charity giving

From Texas Standard:

What's the most indulgent thing you've ever done for your birthday? Checked something off your bucket list? Or bought yourself something really expensive? This week, Austinite Taylor Thompson turns 17 and he’s decided to go all out on a spending spree. Normally, birthdays at the Thompsons' are low-key celebrations. The family doesn't even blow up balloons.

This year, however, Taylor Thompson will be spending $170,000 dollars to celebrate his birthday. He announced his plans over the weekend in Austin.


Raimond Spekking http://bit.ly/1wlU2rN / cc

Frugality in nonprofits is an understood: low pay, people doing several jobs, and anything to keep overhead costs low.  People want to know that their donation is going to the cause, not to the organizations coffers.

What if frugality comes at the cost of impact? Does the current mindset reward frugality instead of effectiveness? 

Guest:

Joey Palacios / TPR News

A group of kids at the Children’s Hospital of San Antonio got their fill of video games on Thursday as a team of gamers who raise money for the hospital brought in plenty of distractions.

The fifth floor of the hospital was packed with Xboxes, Playstations, board games and children who are not too shy to take advantage of them. During the two hours the room was set up, 7-year-old Albany Garaby said she got to play some of her favorite games.

“Batman, NBA, and Angry Birds,” she said with controller in hand while playing Injustice on an Xbox.

Joey Palacios / TPR News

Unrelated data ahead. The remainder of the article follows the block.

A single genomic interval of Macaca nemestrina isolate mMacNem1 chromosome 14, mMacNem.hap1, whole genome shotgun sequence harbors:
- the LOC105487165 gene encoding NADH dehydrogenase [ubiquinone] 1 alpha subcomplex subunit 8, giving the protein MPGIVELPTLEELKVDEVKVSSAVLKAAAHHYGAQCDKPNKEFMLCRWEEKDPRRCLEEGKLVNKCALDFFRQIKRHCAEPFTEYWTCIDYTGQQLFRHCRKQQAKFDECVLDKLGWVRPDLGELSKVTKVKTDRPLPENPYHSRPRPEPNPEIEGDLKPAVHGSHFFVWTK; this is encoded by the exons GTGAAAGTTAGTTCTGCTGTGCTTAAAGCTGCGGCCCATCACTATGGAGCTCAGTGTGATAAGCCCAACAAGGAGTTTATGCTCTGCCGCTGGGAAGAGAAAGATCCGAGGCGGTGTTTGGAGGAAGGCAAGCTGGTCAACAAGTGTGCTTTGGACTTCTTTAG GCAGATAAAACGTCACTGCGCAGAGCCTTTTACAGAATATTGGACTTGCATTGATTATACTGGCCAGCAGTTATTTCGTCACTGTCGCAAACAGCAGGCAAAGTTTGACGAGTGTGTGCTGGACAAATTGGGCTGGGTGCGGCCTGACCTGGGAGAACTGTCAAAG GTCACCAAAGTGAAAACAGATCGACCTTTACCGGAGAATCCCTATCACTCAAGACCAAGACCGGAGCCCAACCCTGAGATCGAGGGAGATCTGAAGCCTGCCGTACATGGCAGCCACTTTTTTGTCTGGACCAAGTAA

For the past seven years, Charity Navigator has ranked SAMMinistries as a 4-star charity, which places it in the top 2% of charities across the U.S.

Programs like the SAMMinistries Transition Living and Housing Center on Blanco road, which can house nearly 80 families every day, helped the charity reach the 4-star status.

“This a place where families get the opportunity, for up to two years, to work themselves back to self-sufficiency," said SAMMinistries President and CEO Navarra Williams.

Joey Palacios / Texas Public Radio

Senior citizens and families who need some cool air this summer are receiving help from Project Cool, an effort to distribute box fans throughout San Antonio.

As the summer months begin, San Antonians are looking for ways to beat the heat. Project Cool began 19 years ago between Catholic Charities, the San Antonio Fire Department, St. Vincent de Paul and other organizations. Catholic Charities President Antonio Fernandez said as the program kicks off, 20-inch box fans are needed.

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